Not so long ago, esoteric policies about biofuels, and particularly ethanol, were a sharp dividing line in presidential primaries and an issue that dogged candidates on the trail in Iowa.
It separated candidates who supported getting rid of subsidies for biofuels and were skeptical of their environmental merits from those who believed in them as a bridge to energy independence and a low-carbon future. And in a crucial early primary contest in Iowa, where biofuels are a huge section of the economy, questions about them were hard to avoid.
In the 2016 primary, Republican presidential contender Sen. Ted Cruz (TX) opposed federal biofuel mandates and faced harsh questions about his stance at nearly every campaign stop. (Cruz won the 2016 Republican Iowa caucuses, despite his position on ethanol.)
But ahead of the Iowa caucuses on Monday, the heat has largely dissipated as 2020 Democratic presidential contenders have come to a quiet consensus on biofuels.
“I was very pleasantly surprised that it hasn’t become a controversial issue,” said Monte Shaw, executive director of the Iowa Renewable Fuels Association. “This is the first time in a long time where all the leading candidates ... are good on our issues.”
Almost all the candidates in the race support federal mandates for biofuels and limiting exemptions, as well as tax credits and policies to expand the role of fuels derived from plants. Though some researchers and activists question the environmental bona fides of biofuels, Democratic presidential candidates have pledged strong support for this industry, even as they’ve tried to outdo one another in ambition on climate change.
But the environmental concerns around biofuels aren’t going away and will only grow as the sector gains ground, which means Democrats will still have to reckon with its trade-offs when in office and risk alienating either some environmental campaigners or farmers.
And in 2020, biofuels are no less of a priority for Iowans. The state is the largest bioethanol producer in the country, making more than a quarter of the total in the US and generating $5 billion a year for the state’s economy. It’s a major concern for corn growers across the country, too, since 40 percent of corn goes toward making ethanol.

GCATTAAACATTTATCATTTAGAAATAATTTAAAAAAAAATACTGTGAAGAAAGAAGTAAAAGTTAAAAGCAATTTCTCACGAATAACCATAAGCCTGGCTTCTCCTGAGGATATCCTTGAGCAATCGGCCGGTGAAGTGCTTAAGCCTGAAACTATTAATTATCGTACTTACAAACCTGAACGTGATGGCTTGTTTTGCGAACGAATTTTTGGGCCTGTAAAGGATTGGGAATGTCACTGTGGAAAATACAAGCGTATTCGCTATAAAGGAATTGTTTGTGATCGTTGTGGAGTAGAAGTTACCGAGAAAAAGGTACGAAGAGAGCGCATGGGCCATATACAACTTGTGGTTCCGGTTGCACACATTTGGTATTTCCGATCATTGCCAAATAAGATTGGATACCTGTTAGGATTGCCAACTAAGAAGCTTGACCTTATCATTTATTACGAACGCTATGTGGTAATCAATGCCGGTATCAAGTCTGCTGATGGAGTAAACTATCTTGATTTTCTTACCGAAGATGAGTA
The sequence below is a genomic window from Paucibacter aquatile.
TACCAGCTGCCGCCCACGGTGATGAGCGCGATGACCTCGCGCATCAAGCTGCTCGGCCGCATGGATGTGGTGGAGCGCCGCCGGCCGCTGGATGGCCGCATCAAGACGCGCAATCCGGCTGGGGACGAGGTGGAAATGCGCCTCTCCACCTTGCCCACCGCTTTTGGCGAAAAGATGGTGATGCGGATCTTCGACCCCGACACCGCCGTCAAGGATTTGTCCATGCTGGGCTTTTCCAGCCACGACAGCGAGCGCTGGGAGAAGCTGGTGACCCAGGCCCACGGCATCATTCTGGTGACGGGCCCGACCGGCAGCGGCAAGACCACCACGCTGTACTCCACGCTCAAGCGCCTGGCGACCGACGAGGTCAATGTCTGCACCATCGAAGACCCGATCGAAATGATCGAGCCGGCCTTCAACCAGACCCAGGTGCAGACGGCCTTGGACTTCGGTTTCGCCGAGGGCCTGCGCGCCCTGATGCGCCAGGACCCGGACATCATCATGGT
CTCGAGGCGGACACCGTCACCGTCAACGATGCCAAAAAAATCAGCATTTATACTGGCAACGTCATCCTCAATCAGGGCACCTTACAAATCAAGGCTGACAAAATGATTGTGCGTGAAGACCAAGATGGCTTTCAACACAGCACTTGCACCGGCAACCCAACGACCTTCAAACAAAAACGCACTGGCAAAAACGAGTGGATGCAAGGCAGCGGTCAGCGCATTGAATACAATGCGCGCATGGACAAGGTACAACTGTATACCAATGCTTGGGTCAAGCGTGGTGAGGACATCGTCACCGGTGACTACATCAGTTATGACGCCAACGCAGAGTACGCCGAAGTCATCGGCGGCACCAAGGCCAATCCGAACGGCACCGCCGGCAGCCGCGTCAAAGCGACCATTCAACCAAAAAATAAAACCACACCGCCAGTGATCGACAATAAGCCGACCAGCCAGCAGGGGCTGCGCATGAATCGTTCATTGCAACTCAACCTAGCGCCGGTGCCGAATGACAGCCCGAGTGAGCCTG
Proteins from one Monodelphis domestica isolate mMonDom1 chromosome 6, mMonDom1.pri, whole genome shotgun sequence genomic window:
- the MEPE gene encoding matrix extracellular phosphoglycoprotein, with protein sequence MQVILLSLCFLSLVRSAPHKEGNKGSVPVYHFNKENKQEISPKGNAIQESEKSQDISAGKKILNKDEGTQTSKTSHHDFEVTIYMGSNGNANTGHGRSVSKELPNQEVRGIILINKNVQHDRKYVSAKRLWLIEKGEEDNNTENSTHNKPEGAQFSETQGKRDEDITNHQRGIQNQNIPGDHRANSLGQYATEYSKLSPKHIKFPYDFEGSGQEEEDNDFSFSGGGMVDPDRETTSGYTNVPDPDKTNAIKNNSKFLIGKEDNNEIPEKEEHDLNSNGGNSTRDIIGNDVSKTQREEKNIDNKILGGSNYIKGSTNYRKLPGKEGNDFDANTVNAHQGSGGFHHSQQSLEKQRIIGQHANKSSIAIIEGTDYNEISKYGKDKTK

This ethanol is then blended into other fuels, the amount of which is governed by the Renewable Fuel Standard. The law was meant to help reduce both US dependence on imported energy and the country’s greenhouse gas emissions, since fuels derived from plants can theoretically be carbon-neutral. By 2022, refiners will have to blend in 36 billion gallons of renewable fuels or face steep fines.
Oil companies have long grumbled about this mandate to add biofuels to the mix, arguing that there is an upper limit to how much they can blend in before it causes technical problems, and that it’s excessively costly for them to do so.
This has led to a fight between Big Ag and Big Oil, and the Trump administration has sided with oil, granting dozens of exemptions to the RFS for fuel refineries owned by companies like Exxon Mobil and Chevron. It’s a move that saves oil companies millions of dollars but destroys a large part of the biofuel market. And it also created an opening for Democrats to attack the president.
Democratic presidential contenders want to use biofuels to fight climate change and to criticize Trump
For Iowa farmers, the refinery waivers were yet another blow on top of President Trump’s trade war with China, which has shrunk sales of US agriculture products to China, and extreme weather in 2019 that damaged crops.
Democratic presidential contenders have seized on this discontent to pitch their climate change policies to Iowa farmers and to draw a distinction from Trump.